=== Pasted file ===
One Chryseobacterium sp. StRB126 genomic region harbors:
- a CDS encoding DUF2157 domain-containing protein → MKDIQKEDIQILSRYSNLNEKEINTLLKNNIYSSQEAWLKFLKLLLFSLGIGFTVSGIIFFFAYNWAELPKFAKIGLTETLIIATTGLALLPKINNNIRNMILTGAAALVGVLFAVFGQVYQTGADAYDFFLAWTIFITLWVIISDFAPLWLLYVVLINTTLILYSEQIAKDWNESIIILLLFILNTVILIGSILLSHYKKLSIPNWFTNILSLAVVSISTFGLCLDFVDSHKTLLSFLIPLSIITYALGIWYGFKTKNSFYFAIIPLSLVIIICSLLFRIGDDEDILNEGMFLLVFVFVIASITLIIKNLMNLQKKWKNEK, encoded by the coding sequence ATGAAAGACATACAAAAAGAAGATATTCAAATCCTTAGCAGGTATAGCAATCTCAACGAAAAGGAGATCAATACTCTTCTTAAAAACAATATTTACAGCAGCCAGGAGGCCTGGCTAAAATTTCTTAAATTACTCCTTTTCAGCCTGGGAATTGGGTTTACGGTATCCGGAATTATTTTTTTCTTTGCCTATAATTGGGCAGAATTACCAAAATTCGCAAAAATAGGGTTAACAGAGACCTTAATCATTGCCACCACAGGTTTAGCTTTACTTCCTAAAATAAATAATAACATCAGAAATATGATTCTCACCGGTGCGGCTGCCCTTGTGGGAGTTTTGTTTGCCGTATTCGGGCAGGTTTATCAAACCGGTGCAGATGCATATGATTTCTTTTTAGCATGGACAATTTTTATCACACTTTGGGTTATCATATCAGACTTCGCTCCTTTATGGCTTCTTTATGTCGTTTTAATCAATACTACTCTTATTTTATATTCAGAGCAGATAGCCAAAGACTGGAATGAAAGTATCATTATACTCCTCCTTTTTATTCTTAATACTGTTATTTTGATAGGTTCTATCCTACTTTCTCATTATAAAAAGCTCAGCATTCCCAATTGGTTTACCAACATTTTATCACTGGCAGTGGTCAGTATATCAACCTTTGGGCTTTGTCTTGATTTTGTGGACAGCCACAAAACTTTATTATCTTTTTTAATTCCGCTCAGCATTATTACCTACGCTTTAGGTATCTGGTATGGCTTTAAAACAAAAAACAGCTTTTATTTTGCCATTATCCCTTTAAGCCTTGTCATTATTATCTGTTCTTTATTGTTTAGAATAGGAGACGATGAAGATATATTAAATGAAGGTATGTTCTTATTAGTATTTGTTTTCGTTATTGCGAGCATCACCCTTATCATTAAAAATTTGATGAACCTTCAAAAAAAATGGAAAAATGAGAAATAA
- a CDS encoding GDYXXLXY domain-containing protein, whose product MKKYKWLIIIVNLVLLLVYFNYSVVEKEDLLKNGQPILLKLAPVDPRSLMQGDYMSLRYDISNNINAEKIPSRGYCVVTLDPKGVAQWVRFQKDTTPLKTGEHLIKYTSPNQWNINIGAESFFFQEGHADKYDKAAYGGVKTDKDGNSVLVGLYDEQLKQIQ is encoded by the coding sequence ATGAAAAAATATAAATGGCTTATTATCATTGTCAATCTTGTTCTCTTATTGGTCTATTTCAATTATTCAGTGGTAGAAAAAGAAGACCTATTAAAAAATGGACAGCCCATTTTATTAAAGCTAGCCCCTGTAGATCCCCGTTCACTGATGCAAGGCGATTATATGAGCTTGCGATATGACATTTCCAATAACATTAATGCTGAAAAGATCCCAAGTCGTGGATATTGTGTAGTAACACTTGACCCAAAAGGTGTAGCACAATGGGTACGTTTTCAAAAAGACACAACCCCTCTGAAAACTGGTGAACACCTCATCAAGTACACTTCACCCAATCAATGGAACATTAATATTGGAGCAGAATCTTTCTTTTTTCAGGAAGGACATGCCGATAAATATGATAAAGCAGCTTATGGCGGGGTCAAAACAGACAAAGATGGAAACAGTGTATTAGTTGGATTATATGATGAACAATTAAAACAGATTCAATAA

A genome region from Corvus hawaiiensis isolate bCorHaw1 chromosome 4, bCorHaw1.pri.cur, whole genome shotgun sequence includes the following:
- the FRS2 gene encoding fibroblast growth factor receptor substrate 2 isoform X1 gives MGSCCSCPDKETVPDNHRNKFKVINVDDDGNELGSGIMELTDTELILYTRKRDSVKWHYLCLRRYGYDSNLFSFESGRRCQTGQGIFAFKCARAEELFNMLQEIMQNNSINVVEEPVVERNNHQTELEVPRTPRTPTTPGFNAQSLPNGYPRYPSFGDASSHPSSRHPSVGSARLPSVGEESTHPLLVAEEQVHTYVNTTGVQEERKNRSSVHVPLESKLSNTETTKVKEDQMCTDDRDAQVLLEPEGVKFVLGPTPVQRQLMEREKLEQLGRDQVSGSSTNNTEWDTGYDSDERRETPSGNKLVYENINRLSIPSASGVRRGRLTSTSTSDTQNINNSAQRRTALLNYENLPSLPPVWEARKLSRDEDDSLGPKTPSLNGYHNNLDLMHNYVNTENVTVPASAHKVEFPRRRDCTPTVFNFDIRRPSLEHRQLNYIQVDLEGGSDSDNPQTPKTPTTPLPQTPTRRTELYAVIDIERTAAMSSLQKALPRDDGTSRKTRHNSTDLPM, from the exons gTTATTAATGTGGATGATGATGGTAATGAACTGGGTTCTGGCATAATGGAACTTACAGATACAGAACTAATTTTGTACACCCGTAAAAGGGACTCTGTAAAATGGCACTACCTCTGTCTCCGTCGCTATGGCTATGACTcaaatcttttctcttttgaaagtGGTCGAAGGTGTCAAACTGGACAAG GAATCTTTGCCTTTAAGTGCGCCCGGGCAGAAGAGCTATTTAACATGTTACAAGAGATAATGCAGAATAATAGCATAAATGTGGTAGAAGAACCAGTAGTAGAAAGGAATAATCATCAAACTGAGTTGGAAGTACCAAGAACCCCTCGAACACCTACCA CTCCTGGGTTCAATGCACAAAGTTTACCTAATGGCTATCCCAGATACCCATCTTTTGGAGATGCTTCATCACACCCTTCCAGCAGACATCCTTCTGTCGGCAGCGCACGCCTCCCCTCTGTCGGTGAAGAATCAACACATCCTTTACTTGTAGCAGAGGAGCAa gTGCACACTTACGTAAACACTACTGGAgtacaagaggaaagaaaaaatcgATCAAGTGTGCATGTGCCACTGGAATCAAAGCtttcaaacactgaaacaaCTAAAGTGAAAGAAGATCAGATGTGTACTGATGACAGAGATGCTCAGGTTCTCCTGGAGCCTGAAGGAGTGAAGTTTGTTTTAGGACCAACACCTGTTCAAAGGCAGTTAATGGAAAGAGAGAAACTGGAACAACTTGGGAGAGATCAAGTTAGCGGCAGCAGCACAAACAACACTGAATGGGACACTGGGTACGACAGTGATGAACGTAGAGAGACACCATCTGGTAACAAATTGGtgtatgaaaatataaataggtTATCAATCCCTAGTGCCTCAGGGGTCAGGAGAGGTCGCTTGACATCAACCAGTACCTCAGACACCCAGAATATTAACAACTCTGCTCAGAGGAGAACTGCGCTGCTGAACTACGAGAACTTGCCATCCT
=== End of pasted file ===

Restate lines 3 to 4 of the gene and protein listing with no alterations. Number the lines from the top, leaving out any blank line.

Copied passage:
- a CDS encoding GDYXXLXY domain-containing protein, whose product MKKYKWLIIIVNLVLLLVYFNYSVVEKEDLLKNGQPILLKLAPVDPRSLMQGDYMSLRYDISNNINAEKIPSRGYCVVTLDPKGVAQWVRFQKDTTPLKTGEHLIKYTSPNQWNINIGAESFFFQEGHADKYDKAAYGGVKTDKDGNSVLVGLYDEQLKQIQ is encoded by the coding sequence ATGAAAAAATATAAATGGCTTATTATCATTGTCAATCTTGTTCTCTTATTGGTCTATTTCAATTATTCAGTGGTAGAAAAAGAAGACCTATTAAAAAATGGACAGCCCATTTTATTAAAGCTAGCCCCTGTAGATCCCCGTTCACTGATGCAAGGCGATTATATGAGCTTGCGATATGACATTTCCAATAACATTAATGCTGAAAAGATCCCAAGTCGTGGATATTGTGTAGTAACACTTGACCCAAAAGGTGTAGCACAATGGGTACGTTTTCAAAAAGACACAACCCCTCTGAAAACTGGTGAACACCTCATCAAGTACACTTCACCCAATCAATGGAACATTAATATTGGAGCAGAATCTTTCTTTTTTCAGGAAGGACATGCCGATAAATATGATAAAGCAGCTTATGGCGGGGTCAAAACAGACAAAGATGGAAACAGTGTATTAGTTGGATTATATGATGAACAATTAAAACAGATTCAATAA

A genome region from Corvus hawaiiensis isolate bCorHaw1 chromosome 4, bCorHaw1.pri.cur, whole genome shotgun sequence includes the following: